MVSON World: Cheshire’s Ibiza?
In the scorching sun on the 16th of July, I arrived at Arley Hall in Cheshire to experience MVSON World, a mini festival put on by MVSON Collective. It is the biggest event the collective has ever hosted and featured two stages, food stalls, and chill-out areas.
MVSON collective has been growing in popularity in Manchester and beyond, as they regularly perform sets globally in party hotspots such as LA and Ibiza. However, creating an event of this scale was one of their biggest ventures to date, and has been something they have been planning for months.
Turning up on the day, I follow the crowd who have arrived via the organised coach, which took people from Manchester to the site and sold out ahead of the event.
In the queue, there is the full festival atmosphere of downing drinks and applying last-minute glitter. The crowd has dressed for the occasion, with an array of neon colours and animal prints.
Arriving through the gates, the bright colours of the audience’s clothes are reflected in the decorations arranged on the site. A large pillar in an array of pastel tones stands near the main stage, with a range of positive messages printed on it. Near the other stage, a large globe imprinted with the MVSON logo signals where their merchandise can be bought.
The crowd is clearly enthusiastic, and throughout the day I find myself in many drunk conversations with people who exclaim (too) loudly that they are “so up for it” and “far prefer this from bigger festivals such as Leeds.”
Attending in the heat and when I was entirely hooked on this year’s Love Island, the festival does give off an Ibizan party vibe. With techno sounds ranging from disco to deep house, this event was perfect for lovers of electronic DJ sets.
My favourite sets had to be that of Pawsa and MVSON Collective themselves. With their expert mixing and their ability to read the audience, it felt as though they had us in the palm of their hands. A woman next to me shouted “marry me” towards the end of their set, which I’m guessing was directed towards the collective as a whole.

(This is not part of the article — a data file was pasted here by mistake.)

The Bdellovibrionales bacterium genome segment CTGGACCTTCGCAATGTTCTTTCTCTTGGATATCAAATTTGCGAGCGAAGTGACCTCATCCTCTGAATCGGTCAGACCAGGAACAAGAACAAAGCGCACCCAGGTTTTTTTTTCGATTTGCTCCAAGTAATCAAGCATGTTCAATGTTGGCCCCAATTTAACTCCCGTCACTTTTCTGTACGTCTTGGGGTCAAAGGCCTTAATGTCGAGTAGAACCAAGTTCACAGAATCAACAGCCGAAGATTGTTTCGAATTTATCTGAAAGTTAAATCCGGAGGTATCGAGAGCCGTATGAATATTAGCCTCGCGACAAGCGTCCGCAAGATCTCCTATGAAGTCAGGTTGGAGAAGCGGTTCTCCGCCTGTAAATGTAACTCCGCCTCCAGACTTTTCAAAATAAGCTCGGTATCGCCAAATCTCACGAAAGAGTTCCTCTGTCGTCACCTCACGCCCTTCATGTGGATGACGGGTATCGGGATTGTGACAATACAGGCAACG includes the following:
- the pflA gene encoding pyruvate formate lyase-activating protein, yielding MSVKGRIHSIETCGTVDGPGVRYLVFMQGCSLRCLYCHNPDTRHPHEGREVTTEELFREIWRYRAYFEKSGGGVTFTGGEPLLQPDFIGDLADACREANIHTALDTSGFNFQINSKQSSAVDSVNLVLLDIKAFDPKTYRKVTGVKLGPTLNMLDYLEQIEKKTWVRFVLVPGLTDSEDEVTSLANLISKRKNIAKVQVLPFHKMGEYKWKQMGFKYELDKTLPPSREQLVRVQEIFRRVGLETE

Yet I would struggle to fully class this event as a festival. Although the site featured a yoga tent, I only saw this used as a place for people to sunbathe. The “village” of food stalls and shops ended up just being a line of food outlets, a vape shop and a place supplying glitter. Apart from taking a breather on the benches or beanbags, the only thing to do was dance at one of the two stages, which, as perhaps one of the only attendees not on MDMA, began to feel a little limiting after 11 hours.
But for their first event of this kind, there were many things MVSON World did right. Whilst queuing and transport organisation are often two of the biggest challenges when it comes to day events, MVSON World felt managed. Queues for bars were minimal in comparison to previous festivals I have been to, and drink prices weren’t totally extortionate, which is saying something. We barely had to wait to get in, and the event was set up with a welfare team if needed.
MVSON Collective has already begun promoting MVSON World 2023, which should be popular with their loyal fan base. You can buy tickets here.